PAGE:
The small town of Manuel Antonio Ay is located in what had to be the metropolitan area of the ancient Mayan city of Cobá 10 km away, since it is estimated that it had about 50,000 inhabitants at its peak (and it is possible that significantly more), and its built area extended over about 80 km². The city of Cobá was the nexus of the largest network of causeways in the ancient Mayan world, which would contribute to it becoming one of the largest and most powerful cities in the northern area of Yucatán, having dominated a vast area, including the north of the state of Quintana Roo and areas in the east of the state of Yucatán. This power lay in its control of large areas of farmland, control over trade routes and, critically for a Mayan city, control over large water resources. Among the commercial routes that Cobá controlled, are ports such as Xel Há and Tulum.
Tulum, 33km southeast of Cobá and located in the waters of the warm Caribbean Sea, was one of the last cities built and inhabited by the Maya; reached its peak between the thirteenth and fifteenth centuries and managed to survive about 70 years after the Spaniards began to conquer Mexico. One of the best preserved coastal Mayan archeological sites, Tulum has now become a popular tourist destination worldwide.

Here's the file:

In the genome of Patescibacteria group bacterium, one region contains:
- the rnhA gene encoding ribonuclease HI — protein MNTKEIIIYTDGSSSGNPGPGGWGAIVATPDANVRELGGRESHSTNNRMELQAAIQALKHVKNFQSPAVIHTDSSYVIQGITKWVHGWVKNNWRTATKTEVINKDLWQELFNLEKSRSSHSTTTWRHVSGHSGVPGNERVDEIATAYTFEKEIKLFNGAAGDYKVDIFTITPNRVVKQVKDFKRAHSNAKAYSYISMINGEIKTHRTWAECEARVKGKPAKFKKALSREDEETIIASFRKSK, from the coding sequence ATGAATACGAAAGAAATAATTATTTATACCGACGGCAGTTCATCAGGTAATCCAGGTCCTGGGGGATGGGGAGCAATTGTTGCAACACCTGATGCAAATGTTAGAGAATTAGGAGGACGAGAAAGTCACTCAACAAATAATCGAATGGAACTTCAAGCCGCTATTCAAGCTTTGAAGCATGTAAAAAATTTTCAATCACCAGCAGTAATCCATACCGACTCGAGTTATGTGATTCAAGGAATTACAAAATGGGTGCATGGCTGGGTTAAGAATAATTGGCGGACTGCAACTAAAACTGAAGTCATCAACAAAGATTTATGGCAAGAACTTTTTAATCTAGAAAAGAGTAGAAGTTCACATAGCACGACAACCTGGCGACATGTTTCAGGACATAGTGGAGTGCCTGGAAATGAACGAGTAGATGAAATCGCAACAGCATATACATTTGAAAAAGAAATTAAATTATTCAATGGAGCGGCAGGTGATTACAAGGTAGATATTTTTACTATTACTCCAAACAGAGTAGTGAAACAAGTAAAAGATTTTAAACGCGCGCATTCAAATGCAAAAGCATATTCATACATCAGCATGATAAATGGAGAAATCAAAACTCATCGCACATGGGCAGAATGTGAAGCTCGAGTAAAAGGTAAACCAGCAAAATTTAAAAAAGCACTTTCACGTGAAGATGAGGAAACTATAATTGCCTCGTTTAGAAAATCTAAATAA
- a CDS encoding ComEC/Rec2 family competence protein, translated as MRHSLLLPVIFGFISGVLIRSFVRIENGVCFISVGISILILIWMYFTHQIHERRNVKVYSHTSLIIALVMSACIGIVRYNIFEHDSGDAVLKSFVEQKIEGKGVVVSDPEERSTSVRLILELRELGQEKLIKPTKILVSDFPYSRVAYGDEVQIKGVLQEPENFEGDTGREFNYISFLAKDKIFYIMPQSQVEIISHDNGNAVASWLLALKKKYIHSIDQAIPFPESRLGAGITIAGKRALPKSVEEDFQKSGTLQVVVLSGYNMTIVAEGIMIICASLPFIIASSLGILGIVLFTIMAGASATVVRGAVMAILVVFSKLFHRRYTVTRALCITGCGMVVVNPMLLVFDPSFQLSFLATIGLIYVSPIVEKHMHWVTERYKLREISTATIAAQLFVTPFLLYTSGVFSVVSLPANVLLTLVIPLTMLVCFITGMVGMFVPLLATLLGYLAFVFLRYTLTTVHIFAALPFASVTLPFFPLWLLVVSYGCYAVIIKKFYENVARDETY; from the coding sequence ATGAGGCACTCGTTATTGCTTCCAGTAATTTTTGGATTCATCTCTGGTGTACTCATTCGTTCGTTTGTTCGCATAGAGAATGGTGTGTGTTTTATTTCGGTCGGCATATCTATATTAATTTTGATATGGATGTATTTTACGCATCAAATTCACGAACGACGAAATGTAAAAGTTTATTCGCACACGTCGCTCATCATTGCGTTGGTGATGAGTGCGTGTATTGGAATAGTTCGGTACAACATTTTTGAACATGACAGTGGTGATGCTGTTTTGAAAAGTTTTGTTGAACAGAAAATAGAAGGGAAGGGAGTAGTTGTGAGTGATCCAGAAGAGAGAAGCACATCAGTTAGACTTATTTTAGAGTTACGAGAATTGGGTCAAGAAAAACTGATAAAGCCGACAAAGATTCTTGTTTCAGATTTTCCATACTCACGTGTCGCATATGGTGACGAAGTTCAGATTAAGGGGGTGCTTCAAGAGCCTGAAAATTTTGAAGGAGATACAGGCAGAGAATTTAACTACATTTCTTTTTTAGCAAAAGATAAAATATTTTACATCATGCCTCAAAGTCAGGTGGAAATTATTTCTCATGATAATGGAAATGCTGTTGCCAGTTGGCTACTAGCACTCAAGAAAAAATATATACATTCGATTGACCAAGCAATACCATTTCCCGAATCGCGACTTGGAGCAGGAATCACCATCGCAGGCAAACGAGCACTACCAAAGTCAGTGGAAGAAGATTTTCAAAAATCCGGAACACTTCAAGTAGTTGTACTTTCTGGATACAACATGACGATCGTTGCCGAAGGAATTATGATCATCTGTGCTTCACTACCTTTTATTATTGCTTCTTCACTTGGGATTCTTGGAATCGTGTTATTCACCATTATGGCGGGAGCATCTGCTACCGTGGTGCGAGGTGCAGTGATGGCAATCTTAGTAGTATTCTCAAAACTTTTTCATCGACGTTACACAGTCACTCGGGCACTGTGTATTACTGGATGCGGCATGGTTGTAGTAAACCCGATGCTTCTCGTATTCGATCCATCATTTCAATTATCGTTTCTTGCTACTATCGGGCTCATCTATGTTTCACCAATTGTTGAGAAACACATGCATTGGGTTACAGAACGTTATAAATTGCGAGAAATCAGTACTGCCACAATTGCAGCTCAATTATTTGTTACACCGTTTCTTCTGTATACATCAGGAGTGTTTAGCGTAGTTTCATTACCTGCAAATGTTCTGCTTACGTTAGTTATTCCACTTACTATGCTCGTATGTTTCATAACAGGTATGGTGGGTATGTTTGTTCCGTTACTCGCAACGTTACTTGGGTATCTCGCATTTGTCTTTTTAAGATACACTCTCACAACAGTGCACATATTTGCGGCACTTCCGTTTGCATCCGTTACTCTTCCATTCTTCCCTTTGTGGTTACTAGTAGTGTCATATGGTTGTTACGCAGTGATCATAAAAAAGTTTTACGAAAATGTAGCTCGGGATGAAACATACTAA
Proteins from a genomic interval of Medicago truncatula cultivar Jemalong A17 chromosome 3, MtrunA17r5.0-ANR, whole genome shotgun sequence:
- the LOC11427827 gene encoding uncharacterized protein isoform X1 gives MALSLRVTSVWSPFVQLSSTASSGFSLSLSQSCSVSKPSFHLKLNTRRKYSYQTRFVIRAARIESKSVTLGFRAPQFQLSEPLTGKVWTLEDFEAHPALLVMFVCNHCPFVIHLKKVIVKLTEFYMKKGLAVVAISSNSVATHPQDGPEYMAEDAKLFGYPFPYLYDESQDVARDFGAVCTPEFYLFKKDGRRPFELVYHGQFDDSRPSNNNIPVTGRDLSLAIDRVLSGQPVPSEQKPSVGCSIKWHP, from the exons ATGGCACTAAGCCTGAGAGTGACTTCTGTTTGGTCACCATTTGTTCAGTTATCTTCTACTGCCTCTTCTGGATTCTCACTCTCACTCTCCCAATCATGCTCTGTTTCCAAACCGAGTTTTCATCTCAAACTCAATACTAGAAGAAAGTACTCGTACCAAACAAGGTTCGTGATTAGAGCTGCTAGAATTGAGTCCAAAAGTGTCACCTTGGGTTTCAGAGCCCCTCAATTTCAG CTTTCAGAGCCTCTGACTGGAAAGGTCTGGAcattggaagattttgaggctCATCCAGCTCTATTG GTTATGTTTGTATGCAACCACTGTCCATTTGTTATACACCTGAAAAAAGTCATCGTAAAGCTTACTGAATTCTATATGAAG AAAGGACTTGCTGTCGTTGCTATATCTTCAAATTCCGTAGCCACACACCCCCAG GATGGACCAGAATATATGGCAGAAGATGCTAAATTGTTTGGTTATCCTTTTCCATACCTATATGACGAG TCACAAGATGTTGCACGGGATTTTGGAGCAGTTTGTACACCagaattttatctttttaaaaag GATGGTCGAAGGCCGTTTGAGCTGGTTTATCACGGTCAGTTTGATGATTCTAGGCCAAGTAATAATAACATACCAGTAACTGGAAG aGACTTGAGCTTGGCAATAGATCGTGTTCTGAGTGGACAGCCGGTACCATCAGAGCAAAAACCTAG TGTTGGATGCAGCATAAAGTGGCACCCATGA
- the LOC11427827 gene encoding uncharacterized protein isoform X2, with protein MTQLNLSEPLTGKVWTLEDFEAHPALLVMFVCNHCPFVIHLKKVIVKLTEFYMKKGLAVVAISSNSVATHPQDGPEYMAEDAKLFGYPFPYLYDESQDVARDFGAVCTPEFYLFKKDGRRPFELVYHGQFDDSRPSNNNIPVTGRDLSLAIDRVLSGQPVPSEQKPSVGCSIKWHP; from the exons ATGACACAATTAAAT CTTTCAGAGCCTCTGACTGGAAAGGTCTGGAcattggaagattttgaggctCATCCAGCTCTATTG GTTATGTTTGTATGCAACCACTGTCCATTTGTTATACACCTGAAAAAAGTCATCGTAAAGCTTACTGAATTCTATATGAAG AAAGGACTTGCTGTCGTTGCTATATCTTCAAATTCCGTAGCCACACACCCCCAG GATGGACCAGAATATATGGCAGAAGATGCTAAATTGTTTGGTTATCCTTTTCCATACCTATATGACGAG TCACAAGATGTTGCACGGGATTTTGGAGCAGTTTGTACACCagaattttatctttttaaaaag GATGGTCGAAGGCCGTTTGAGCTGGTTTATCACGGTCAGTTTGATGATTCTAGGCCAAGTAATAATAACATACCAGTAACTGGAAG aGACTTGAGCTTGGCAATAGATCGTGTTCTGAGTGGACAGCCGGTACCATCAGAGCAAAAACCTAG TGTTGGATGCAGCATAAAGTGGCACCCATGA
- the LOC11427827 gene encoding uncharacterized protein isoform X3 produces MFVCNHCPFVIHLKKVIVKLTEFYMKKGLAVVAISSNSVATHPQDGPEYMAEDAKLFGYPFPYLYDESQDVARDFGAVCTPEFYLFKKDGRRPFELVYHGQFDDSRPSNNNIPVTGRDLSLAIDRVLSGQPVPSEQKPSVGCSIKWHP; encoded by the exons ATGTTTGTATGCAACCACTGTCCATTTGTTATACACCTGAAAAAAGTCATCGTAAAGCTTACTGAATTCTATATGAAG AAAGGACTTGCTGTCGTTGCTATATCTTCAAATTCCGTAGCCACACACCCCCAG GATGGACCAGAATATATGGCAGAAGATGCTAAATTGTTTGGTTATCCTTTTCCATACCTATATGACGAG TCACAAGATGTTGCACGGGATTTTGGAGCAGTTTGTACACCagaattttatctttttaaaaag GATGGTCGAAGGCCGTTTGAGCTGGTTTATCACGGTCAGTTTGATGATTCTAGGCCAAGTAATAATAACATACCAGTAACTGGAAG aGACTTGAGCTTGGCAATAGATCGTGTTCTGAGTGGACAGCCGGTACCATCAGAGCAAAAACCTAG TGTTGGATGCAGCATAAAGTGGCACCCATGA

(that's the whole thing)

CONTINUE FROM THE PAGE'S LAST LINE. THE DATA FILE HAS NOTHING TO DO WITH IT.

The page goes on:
In addition to the spectacular beaches in the area, part of the area's tremendous appeal lies in the countless cenotes of the peninsula. Cenote comes from the Maya Word Dzonoot: 'hole with water'. There are several types of cenotes: open, semi-open and underground or in caves. This classification is directly related to the age of the cenote, with mature cenotes being those that are completely open and the youngest ones that still have their dome intact. Cenotes are, in most cases, a widening of complex underground river networks. Thanks to caving or spelunking, the existence of interconnections between the cenotes and between them and the sea has been proven, evidencing a true underground runoff system throughout the Yucatan Peninsula. In some cenotes the Maya made ritual human sacrifices.
This is how, in addition to being inspired by its history of tremendous resilience - like that of most of the indigenous communities of the Americas - Manuel Antonio Ay is located in an axis of fascinating historical and natural connections, offering us infinite possibilities for exploration for IAE MX goals.